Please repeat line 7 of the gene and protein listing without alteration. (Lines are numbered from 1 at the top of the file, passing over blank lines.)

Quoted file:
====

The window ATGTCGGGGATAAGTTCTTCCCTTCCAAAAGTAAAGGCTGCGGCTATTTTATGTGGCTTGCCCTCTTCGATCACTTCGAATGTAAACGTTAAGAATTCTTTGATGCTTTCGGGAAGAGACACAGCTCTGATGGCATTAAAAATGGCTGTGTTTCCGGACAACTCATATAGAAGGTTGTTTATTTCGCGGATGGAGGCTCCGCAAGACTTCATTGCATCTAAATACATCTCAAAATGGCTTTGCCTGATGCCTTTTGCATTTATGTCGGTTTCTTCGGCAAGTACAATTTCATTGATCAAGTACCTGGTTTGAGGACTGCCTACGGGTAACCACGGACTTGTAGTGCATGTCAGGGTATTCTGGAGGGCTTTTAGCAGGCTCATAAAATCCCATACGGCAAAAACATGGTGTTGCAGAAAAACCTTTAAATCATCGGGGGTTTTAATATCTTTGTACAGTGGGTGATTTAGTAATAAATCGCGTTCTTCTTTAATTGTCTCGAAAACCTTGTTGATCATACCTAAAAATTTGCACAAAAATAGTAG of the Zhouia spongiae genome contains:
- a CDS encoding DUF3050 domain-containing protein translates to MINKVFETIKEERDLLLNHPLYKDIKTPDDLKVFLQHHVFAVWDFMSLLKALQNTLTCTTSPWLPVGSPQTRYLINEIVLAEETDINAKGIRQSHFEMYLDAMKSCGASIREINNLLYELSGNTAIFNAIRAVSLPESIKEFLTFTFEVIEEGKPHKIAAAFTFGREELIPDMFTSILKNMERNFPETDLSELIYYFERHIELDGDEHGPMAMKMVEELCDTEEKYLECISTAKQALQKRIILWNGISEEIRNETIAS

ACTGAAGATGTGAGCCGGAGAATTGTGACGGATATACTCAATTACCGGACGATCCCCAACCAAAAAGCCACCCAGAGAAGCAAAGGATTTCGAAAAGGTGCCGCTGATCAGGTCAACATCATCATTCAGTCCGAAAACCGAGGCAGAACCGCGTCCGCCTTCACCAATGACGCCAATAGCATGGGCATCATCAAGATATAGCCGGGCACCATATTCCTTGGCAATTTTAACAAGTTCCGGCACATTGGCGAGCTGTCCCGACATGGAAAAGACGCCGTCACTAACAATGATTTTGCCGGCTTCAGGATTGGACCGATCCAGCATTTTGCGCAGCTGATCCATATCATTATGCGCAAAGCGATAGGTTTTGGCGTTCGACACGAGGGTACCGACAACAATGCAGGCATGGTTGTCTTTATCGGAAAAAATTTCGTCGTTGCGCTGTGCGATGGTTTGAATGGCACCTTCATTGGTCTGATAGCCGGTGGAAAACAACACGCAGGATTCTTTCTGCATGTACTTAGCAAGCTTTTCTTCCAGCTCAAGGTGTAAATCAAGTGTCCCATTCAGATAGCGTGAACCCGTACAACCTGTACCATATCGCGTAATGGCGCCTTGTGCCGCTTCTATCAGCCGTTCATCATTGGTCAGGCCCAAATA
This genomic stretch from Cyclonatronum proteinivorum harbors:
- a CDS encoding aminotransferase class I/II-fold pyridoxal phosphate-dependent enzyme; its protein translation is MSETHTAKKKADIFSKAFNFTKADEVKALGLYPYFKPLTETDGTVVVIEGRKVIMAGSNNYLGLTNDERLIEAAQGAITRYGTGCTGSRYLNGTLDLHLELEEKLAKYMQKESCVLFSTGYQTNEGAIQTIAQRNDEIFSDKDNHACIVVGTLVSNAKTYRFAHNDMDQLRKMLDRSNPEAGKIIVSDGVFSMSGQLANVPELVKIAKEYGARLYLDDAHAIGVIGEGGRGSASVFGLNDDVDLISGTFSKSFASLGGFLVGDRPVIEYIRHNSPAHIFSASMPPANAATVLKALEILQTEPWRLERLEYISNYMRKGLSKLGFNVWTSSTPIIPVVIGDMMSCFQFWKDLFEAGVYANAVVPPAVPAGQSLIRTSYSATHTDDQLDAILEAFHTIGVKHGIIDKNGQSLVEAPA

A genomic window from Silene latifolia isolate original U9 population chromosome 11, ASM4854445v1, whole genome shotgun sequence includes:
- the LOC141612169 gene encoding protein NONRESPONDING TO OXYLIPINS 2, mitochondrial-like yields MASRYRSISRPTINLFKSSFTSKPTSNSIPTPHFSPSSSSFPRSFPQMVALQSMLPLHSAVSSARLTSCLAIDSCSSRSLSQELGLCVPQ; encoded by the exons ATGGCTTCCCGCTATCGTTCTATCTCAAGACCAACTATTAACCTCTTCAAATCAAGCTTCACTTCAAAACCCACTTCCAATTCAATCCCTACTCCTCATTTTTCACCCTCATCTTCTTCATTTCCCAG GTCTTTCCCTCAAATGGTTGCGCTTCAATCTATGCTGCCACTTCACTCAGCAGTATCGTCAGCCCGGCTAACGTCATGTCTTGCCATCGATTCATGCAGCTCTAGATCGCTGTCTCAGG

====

- the LOC141612169 gene encoding protein NONRESPONDING TO OXYLIPINS 2, mitochondrial-like yields MASRYRSISRPTINLFKSSFTSKPTSNSIPTPHFSPSSSSFPRSFPQMVALQSMLPLHSAVSSARLTSCLAIDSCSSRSLSQELGLCVPQ; encoded by the exons ATGGCTTCCCGCTATCGTTCTATCTCAAGACCAACTATTAACCTCTTCAAATCAAGCTTCACTTCAAAACCCACTTCCAATTCAATCCCTACTCCTCATTTTTCACCCTCATCTTCTTCATTTCCCAG GTCTTTCCCTCAAATGGTTGCGCTTCAATCTATGCTGCCACTTCACTCAGCAGTATCGTCAGCCCGGCTAACGTCATGTCTTGCCATCGATTCATGCAGCTCTAGATCGCTGTCTCAGG